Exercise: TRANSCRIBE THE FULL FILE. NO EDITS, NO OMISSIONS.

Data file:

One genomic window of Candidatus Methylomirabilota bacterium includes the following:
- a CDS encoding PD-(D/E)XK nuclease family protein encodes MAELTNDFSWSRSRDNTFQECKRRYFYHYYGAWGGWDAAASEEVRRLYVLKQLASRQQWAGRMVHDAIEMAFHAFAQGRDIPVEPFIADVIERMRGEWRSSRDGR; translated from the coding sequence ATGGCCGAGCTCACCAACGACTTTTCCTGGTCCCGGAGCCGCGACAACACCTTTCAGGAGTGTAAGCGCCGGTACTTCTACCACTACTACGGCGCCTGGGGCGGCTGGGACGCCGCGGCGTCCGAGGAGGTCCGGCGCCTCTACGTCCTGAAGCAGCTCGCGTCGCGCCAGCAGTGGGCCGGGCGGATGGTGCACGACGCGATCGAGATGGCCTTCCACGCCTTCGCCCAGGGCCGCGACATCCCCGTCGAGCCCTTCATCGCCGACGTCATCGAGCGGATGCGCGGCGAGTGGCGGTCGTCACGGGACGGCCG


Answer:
One genomic window of Candidatus Methylomirabilota bacterium includes the following:
- a CDS encoding PD-(D/E)XK nuclease family protein encodes MAELTNDFSWSRSRDNTFQECKRRYFYHYYGAWGGWDAAASEEVRRLYVLKQLASRQQWAGRMVHDAIEMAFHAFAQGRDIPVEPFIADVIERMRGEWRSSRDGR; translated from the coding sequence ATGGCCGAGCTCACCAACGACTTTTCCTGGTCCCGGAGCCGCGACAACACCTTTCAGGAGTGTAAGCGCCGGTACTTCTACCACTACTACGGCGCCTGGGGCGGCTGGGACGCCGCGGCGTCCGAGGAGGTCCGGCGCCTCTACGTCCTGAAGCAGCTCGCGTCGCGCCAGCAGTGGGCCGGGCGGATGGTGCACGACGCGATCGAGATGGCCTTCCACGCCTTCGCCCAGGGCCGCGACATCCCCGTCGAGCCCTTCATCGCCGACGTCATCGAGCGGATGCGCGGCGAGTGGCGGTCGTCACGGGACGGCCG